Thursday, December 12, 2013

Year-end GBBD!

December is the month when our short-day plants bloom. It is December when the sun is closest to the earth so we get short days, and December 21 is what the earth calls the winter solstice. These plants whose flowering are affected by daylength are called photoperiodic plants. When i was in college I have a little confusion about these plants, because short-day plants are actually those that needed long nights. It is the long nights that trigger them to start flowering and not the short days. So why they are called short-day plants is still a mystery to me. Many commercial plant nurseries take advantage of this capacity to respond to daylength for flowering and treat their plants en masse. This is exemplified by the chrysanthemums, I will not include poinsettias because the mechanism for poinsettias are different.

December daylength doesn't mean the rest of our plants stop blooming during these period. However, the non-photoperiodic ones have been blooming since the start of the rainy season, so they are already mature this time, and some are already preparing for the end of the rainy season, that means start of the dry season. These plants are not anymore at the peak of their flowering beauty. So here they are parading before you, judge them as you please!

These are spray chrysanthemums we just allow growing as a hedge

Chrysanthemum is the only photoperiodic plants we have.

 red roses flower continuously during the rainy season, not photoperiodic

a Justicia hybrid whose identity still eludes me

 Chrysothemis pulchelia, flowers dwindle already starting to fruit

Odontonema strictum or firespike, also prolific these colder days

a dainty lily whose leaves are variegated,  Dianella tasmanica 'Variegata'

Asystasia intrusa

marigolds and Impatiens balsamina

continuously flowering blue Duranta erecta, regardless or season and photoperiod

Alternanthera, white variegated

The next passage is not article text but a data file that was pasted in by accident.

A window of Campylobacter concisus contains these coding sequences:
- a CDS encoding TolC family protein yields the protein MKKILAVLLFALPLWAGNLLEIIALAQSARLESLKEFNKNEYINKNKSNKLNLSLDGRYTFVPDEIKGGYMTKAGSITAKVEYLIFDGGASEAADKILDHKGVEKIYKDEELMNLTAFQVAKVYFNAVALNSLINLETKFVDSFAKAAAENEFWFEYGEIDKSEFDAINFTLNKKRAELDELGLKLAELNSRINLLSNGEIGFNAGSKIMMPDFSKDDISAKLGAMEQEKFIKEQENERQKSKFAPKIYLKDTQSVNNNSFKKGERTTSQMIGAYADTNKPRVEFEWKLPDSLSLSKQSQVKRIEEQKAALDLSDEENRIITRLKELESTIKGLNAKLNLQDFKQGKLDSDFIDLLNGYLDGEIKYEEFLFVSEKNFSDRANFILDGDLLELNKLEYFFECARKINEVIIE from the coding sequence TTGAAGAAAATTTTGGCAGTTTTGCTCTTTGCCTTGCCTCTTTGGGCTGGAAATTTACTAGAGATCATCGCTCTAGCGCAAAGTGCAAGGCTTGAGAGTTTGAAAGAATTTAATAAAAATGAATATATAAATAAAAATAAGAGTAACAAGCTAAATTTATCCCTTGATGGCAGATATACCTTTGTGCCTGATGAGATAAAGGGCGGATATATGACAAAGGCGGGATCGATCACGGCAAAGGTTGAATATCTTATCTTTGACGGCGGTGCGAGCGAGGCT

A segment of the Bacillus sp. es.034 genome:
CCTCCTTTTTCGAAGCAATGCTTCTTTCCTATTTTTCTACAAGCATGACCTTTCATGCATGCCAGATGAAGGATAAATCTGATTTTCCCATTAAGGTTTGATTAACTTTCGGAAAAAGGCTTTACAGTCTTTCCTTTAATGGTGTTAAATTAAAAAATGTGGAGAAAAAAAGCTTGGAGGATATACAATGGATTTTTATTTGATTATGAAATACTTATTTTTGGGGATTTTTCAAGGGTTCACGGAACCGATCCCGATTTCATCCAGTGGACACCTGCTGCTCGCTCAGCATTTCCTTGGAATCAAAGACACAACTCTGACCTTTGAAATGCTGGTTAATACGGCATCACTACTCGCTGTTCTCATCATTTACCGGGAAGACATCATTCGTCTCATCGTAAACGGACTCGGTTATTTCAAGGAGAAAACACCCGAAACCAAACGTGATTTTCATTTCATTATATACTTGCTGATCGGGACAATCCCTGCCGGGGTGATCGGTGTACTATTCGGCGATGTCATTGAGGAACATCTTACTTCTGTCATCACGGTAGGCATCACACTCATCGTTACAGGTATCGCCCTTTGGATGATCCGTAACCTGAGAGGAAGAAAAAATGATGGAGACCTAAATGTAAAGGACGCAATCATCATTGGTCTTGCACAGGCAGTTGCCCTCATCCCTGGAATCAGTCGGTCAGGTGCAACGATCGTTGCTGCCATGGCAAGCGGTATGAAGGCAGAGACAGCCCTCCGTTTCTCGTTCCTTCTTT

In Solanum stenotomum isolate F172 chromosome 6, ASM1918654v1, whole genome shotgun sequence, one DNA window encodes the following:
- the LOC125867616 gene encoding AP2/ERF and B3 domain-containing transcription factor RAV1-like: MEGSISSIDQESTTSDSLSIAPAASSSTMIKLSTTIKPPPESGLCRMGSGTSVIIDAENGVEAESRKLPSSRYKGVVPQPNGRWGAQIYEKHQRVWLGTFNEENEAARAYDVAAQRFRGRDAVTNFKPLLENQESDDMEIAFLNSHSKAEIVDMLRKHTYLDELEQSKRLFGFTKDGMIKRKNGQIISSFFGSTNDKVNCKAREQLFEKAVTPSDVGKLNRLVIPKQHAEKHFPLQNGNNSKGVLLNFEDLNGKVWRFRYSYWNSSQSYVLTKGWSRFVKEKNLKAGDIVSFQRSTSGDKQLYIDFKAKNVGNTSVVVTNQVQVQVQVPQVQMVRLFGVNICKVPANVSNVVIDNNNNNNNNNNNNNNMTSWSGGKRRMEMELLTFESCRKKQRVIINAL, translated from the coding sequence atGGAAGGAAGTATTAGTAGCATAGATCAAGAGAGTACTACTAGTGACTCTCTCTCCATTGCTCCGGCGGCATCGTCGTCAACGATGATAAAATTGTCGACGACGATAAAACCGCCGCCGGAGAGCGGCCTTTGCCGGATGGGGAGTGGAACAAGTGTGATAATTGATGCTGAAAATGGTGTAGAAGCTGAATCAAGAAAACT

Alternanthera hybrid

Sanchezia speciosa, fully vegetative during the rainy months, flower at the dry season

Coleus blumei with Marantha at the back

Hoya diversifolia first flowering but with many simultaneous umbels

 Hoya crassicaulis first bloom, promising a big umbel

Hoya diversifolia, 2nd plant's first flowering


  1. So many beautiful flowers! My favorite photo is the hoya with the ants. Have a lovely day.

  2. Lots of fantastic colour and foliage. I simply adore that delicate little Dianella, and your beautiful Hoya diversifolia. December here means long, long days and of course that means the mean hot sun is out in all its glory for hours and hours and hours.

  3. Oh my, Beautiful photos of plants and flowers. I would love to have your knowledge of these wonderful plants.
    xo, Jeanne

  4. Very beautiful - I wish we had plants that would flower in winter, but with our temperatures that's not going to happen. But I have to offer up one minor correction to your post - the Earth is actually closest to the Sun in December and farthest in June (it's the tilt that gives us the seasons and most of the temperature changes)!

    1. Thanks Al for this comment and correction, I already changed it. I hope you come again.

  5. Hoya is such a fascinating plant! And that blue Duranta is so graceful and light. That is one I would want in my garden if I lived in a warmer climate. I guess I could grow it as an annual here. Happy Garden Bloggers Bloom Day!

  6. The pink Hoya plant is an exceptional capture - just beautiful! Happy you liked what you saw on my blog:)

  7. what a wonderful variety of flowers and colors! That is quite interesting about the short-day flowers - thanks for sharing.

  8. Oh, all so beautiful and cheerful! Thanks for sharing. And I bet they're called short-day because we like to think about days more than nights (or we're asleep during the nights!).

  9. So many are so lucky to have 12 months of blooms.

  10. December is very dark here Andrea - especially so when we have wet weather rather than frosty weather. I never knew that before about short day flowers - very interesting :) You've some beauties in flower just now - my favourites are the hoya's but I'm loving all that foliage too.

    1. I can imagine how your environmental conditions now look like. Although i want to experience the seasons, i might not be able to withstand long winters like yours.

      Regarding the plants that flower during long nights periods, they are actually called "short-day plants", and vice-versa, not short-day flowers. Temperate conditions have even more technical terms for other reproductive systems in plants.

  11. Wonderful mix of beautiful flowers.


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